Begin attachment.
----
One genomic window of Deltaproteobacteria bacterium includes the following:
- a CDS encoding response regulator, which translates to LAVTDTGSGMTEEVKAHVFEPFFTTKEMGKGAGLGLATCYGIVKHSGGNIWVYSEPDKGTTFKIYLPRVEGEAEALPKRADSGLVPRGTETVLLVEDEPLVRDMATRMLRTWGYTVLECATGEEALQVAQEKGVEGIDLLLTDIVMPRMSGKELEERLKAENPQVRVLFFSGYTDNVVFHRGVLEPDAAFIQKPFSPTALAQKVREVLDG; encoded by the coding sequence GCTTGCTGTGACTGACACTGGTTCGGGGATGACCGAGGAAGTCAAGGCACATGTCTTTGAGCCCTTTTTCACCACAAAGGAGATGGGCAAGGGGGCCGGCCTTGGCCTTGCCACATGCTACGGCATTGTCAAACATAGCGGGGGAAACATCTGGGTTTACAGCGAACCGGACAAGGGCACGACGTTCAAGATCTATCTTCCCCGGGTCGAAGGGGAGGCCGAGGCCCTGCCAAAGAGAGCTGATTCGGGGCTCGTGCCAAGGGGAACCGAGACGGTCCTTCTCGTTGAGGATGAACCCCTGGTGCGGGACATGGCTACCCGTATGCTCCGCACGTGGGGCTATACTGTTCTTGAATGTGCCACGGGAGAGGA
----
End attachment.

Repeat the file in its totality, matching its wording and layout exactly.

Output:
One genomic window of Deltaproteobacteria bacterium includes the following:
- a CDS encoding response regulator, which translates to LAVTDTGSGMTEEVKAHVFEPFFTTKEMGKGAGLGLATCYGIVKHSGGNIWVYSEPDKGTTFKIYLPRVEGEAEALPKRADSGLVPRGTETVLLVEDEPLVRDMATRMLRTWGYTVLECATGEEALQVAQEKGVEGIDLLLTDIVMPRMSGKELEERLKAENPQVRVLFFSGYTDNVVFHRGVLEPDAAFIQKPFSPTALAQKVREVLDG; encoded by the coding sequence GCTTGCTGTGACTGACACTGGTTCGGGGATGACCGAGGAAGTCAAGGCACATGTCTTTGAGCCCTTTTTCACCACAAAGGAGATGGGCAAGGGGGCCGGCCTTGGCCTTGCCACATGCTACGGCATTGTCAAACATAGCGGGGGAAACATCTGGGTTTACAGCGAACCGGACAAGGGCACGACGTTCAAGATCTATCTTCCCCGGGTCGAAGGGGAGGCCGAGGCCCTGCCAAAGAGAGCTGATTCGGGGCTCGTGCCAAGGGGAACCGAGACGGTCCTTCTCGTTGAGGATGAACCCCTGGTGCGGGACATGGCTACCCGTATGCTCCGCACGTGGGGCTATACTGTTCTTGAATGTGCCACGGGAGAGGA